I, for one, am so grateful that “God’s gifts are irrevocable.” Everyday is like Christmas morning when his grace in unwrapped anew for me.

  23. What do you understand him to mean by that?

    Put the passage in context. Paul contrasts the sins of the flesh with the fruit of the Spirit. One of the characteristics of the life of a believer–one of the ways that salvation is demonstrated by the indwelling of the Holy Spirit–is a life that undergoes the process of sanctification. Moving from the picture of the flesh to the picture of the Spirit. So if your life is filled with sin and you’re not undergoing the process of sanctification, I don’t think you can rest on any assurance of your salvation.

    But at the same time, look at Romans 7:14-25. The flesh–and sin–remain present in the saved. But for those who are Christ’s, the Spirit’s victory over the flesh is absolutely inevitable.

  24. What constitutes the required “work”, is the real question. Or what the real fruit of grace looks like is absolutely debatable. Just ask some of our Presbyterian friends.

    Can you elaborate? I am, after all, officially a Presbyterian now.

  25. Just to keep with the same example of sin mentioned as a possible “deal breaker” for continuous grace and salvation:
    You have heard that it was said, ‘You shall not commit adultery.’ 28But I tell you that anyone who looks at a woman lustfully has already committed adultery with her in his heart.”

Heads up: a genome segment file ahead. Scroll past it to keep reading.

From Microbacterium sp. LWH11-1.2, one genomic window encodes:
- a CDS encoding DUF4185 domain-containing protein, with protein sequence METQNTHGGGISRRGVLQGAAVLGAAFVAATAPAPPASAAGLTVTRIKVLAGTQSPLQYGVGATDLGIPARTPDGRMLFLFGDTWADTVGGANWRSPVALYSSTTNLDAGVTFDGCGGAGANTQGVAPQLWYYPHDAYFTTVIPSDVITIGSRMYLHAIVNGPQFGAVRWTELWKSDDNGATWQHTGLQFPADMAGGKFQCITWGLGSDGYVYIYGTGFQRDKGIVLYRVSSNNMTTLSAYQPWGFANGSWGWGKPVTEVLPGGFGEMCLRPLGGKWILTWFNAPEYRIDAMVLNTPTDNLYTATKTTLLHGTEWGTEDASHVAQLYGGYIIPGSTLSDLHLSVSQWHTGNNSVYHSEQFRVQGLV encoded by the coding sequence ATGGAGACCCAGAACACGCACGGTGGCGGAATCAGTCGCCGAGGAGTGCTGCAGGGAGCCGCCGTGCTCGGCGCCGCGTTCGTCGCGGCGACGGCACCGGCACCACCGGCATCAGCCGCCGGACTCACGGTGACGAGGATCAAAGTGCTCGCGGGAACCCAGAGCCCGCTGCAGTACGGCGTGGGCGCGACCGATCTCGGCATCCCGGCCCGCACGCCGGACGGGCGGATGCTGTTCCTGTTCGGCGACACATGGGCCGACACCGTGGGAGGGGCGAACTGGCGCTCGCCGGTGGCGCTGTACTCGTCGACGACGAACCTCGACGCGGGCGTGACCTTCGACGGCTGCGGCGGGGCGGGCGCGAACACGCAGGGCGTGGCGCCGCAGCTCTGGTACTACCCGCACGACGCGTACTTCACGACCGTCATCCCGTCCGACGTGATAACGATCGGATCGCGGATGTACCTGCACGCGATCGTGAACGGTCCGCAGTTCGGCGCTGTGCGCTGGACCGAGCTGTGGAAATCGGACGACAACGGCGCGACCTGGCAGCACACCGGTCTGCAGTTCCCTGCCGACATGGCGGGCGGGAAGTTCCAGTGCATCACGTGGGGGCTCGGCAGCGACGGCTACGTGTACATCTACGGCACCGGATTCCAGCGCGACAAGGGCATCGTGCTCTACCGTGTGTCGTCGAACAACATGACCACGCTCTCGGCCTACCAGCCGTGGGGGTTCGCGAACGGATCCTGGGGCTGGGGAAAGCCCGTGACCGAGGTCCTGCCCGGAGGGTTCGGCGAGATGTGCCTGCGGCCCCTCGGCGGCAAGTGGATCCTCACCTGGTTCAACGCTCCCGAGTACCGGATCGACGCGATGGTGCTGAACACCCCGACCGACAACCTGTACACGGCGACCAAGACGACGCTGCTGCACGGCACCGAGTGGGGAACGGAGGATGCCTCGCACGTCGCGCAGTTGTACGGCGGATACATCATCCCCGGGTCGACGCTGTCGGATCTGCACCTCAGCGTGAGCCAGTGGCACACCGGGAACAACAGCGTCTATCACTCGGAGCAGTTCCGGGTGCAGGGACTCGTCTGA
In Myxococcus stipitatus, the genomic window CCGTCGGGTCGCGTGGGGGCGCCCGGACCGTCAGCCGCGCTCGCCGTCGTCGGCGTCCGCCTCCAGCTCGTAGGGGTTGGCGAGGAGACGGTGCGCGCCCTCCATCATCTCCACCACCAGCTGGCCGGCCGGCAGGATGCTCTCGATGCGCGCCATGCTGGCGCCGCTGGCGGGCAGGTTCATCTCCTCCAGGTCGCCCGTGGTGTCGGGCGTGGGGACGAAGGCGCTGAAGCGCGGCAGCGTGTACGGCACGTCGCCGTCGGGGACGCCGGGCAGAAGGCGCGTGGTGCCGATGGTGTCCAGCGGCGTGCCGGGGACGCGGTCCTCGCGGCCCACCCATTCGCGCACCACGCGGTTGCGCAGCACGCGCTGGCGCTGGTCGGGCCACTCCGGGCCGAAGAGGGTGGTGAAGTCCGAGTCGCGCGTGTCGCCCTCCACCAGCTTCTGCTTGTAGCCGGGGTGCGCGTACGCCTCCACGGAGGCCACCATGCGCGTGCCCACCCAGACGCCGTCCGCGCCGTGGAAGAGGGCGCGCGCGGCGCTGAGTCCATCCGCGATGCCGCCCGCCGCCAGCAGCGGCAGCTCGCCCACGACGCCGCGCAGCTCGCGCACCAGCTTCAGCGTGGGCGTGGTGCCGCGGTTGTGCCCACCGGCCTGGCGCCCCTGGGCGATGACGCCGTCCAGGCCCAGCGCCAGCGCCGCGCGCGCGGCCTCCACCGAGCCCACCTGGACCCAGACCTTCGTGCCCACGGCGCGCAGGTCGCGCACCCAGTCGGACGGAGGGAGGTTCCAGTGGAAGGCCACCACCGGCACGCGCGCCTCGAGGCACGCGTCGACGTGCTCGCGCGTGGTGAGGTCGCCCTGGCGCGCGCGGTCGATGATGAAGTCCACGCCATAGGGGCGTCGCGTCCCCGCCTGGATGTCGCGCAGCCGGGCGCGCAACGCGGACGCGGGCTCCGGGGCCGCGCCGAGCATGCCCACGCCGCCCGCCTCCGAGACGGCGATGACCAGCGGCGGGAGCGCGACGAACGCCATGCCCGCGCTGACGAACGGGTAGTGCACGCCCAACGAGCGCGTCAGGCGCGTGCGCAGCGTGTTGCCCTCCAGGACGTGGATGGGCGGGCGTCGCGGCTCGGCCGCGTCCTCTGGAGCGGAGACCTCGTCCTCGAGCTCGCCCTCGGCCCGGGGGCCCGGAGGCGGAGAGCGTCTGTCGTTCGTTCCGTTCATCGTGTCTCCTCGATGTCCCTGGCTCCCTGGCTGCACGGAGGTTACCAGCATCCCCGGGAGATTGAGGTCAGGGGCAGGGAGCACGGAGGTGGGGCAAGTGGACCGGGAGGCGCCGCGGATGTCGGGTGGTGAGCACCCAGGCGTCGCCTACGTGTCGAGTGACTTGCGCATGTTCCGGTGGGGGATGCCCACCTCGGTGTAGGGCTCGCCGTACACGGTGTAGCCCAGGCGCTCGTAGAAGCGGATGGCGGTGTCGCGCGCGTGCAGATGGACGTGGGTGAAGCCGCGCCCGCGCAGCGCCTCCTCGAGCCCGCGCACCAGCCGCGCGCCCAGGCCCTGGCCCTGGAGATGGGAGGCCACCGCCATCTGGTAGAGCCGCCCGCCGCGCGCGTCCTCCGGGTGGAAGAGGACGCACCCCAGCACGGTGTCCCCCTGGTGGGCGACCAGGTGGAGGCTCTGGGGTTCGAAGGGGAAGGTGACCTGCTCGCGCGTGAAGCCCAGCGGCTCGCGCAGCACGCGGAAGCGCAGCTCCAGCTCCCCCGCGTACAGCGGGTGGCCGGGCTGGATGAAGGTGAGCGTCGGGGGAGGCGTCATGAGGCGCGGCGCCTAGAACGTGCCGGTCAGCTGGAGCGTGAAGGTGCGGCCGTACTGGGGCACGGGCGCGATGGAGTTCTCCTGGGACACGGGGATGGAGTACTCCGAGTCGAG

Ouch, the bar just got raised to an impossible height by Jesus… That would most probably mean that pretty much everyone saved by grace would already have lost it if the gift was conditional to living sin-free.
    We might want to classify sin in different slots but according to Jesus, sin is…sin.

  26. I will say the Presbyterians church, USA is one of the more liberal Christian groups. Others are not nearly so liberal.

    I, personally, think it a shame to see so many Christian groups embracing such ideas and trends.

  27. I’m having a hard time imagining how an absolute assurance of salvation can mean anything significant in a persons life, if whole traditions of Christians disagree on what the transformed life in Christ looks like.

  28. What does the truth have to do with whole traditions disagreeing, Christian? Isn’t truth the truth no matter what people, even large groups, think about it?

  29. The Presbyterian church, USA would not claim to be following an untrue path. You would disagree. And there we are.

  30. If whole traditions of Christians disagree on what the transformed life in Christ looks like.

    But they don’t, really–the traditions of Christians who agree that salvation by faith produces a transformed life in Christ are pretty unanimous on what that kind of life looks like.

    The churches who are now shifting on what a transformed life looks like have long since shifted on the basic questions of salvation in Christ Jesus.

  31. Christian, I second what Kullervoo wrote, and I would add that the Church of Christ would argue it is the true successor to Smith’s church, as would the FLDS.